Your groceries are probably pretty similar, utilities are probably similar, and IRA contributions are probably the same from month to month. It's those irregular things that pop up those one-time events or those occasional occurrences that are really hard to plan around.
Now, there is a very big distinction between a sinking fund and an emergency fund. Your emergency fund is there for true emergencies like you or your spouse losing your job. Now, the household has no income. You have no way to make ends meet without this emergency fund. That's when you rely on it.
Or perhaps there's a family emergency that forces you to step away from your job. Again, there's no income. You turn to your emergency fund. It is not just to dip into willy-nilly. There is no concert, no couch, no gift, and no dinner. That is an emergency. You do not touch your emergency fund for those reasons.
You have no control over when it's going to happen.
An emergency fund is your safety net to cover those types of emergency expenses. Most emergencies are unforeseen.
Sinking funds prepare you for expenses that you know are coming up, like an upcoming tax bill or a weekend getaway. Events and items that have a definitive time horizon.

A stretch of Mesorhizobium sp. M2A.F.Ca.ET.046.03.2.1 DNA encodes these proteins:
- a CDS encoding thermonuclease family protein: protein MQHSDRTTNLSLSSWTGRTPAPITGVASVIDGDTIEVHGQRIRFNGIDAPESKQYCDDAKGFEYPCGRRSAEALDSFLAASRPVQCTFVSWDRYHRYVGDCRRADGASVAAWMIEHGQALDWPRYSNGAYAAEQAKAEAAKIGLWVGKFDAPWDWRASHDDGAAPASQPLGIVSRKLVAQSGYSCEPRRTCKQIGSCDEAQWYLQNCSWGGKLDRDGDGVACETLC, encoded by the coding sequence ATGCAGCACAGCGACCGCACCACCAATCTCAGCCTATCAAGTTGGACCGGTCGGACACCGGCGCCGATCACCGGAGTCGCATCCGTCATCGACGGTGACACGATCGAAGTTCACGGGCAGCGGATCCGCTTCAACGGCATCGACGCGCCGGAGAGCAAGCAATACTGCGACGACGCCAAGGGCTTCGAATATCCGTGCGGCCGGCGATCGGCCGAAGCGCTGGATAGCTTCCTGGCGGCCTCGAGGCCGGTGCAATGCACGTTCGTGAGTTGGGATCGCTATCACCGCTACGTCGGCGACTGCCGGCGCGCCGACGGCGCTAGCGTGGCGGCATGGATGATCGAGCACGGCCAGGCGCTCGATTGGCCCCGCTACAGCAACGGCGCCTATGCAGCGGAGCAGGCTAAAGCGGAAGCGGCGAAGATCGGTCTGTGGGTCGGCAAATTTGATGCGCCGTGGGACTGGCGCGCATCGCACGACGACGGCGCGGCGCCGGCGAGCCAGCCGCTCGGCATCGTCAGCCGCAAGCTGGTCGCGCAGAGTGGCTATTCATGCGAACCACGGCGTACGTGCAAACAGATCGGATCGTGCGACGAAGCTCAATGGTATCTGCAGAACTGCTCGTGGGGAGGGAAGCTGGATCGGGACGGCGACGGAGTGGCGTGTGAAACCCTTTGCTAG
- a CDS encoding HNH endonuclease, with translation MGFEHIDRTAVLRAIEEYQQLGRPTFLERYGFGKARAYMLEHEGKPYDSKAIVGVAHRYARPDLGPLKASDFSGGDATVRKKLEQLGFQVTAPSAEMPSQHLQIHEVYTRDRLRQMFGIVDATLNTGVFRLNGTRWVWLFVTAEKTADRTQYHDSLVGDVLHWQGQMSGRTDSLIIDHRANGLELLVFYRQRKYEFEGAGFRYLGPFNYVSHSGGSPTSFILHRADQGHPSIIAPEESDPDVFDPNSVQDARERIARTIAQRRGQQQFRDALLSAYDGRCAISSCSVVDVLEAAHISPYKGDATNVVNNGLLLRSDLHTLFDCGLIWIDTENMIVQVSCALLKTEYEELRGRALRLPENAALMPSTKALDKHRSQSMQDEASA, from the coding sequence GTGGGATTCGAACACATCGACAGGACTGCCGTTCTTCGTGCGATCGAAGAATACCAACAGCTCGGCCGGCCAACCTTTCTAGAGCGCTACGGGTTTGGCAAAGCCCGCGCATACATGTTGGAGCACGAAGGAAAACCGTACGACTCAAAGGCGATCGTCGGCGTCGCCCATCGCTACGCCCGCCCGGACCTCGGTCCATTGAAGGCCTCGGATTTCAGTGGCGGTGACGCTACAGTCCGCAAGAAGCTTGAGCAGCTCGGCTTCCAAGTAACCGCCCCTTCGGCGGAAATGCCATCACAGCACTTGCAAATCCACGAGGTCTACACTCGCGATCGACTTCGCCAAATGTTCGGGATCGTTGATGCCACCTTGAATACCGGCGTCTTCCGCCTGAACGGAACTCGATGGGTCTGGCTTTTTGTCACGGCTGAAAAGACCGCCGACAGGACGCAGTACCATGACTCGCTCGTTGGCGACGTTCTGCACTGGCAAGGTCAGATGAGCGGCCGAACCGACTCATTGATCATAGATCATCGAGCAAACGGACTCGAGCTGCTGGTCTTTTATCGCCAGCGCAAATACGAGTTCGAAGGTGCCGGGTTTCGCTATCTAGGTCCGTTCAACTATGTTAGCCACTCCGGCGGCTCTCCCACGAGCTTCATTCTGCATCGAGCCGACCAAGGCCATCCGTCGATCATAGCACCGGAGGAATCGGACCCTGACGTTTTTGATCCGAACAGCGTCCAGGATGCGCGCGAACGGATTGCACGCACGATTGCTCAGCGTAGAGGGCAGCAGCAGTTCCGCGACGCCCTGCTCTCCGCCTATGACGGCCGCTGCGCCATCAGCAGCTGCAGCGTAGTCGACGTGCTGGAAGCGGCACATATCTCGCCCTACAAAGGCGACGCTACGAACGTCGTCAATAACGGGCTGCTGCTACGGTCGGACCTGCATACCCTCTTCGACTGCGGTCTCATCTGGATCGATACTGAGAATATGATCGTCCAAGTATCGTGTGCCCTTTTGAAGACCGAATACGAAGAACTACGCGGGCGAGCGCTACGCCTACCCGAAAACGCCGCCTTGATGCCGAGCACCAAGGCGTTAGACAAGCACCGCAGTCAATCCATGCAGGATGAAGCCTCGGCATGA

You don't want to go diving into your emergency fund whenever your budget is running just a little bit tight. Your emergency fund is your fund of last resort. It is there, and you want it to be fully funded in case the unthinkable ever happens.
If you've never heard of a sinking fund before or you've never had one before, perhaps it's worth looking into. It can really help to remove some of the stress associated with finances, and it can really put the ball in your court.
Once you know you have an expense coming up, you can start putting money away for it. Once that event or the item arises and that day is there, you have to pay for it. You already have the money earmarked for it, so it's ready to go. You don't have to wonder how you're going to pay for it, and you don't have to resort to debt.
How to start a sinking fund
As far as how to start a sinking fund, sit down and look over your upcoming expenses, paying special attention to those expenses that don't pop up all that often. A vacation, an anniversary, a holiday, things like that. Figure out how long you have to prepare for it.
Create a line item in your budget, and every single week or every single month, have a designated amount go into that fund. So when that day arises, you have the money and you're ready to go.
What do you think about sinking funds? Have you used them before? Will you use them in the future? Share your thoughts in the comments down below.
Interesting article, I have an account that I call Rainy Day. It's separate from emergency and regular savings. I was doing well for first 8 years of retirement, then Covid and Bidenflation took their toll. What do you suggest for people who are tapped out, disabled and can't find a job???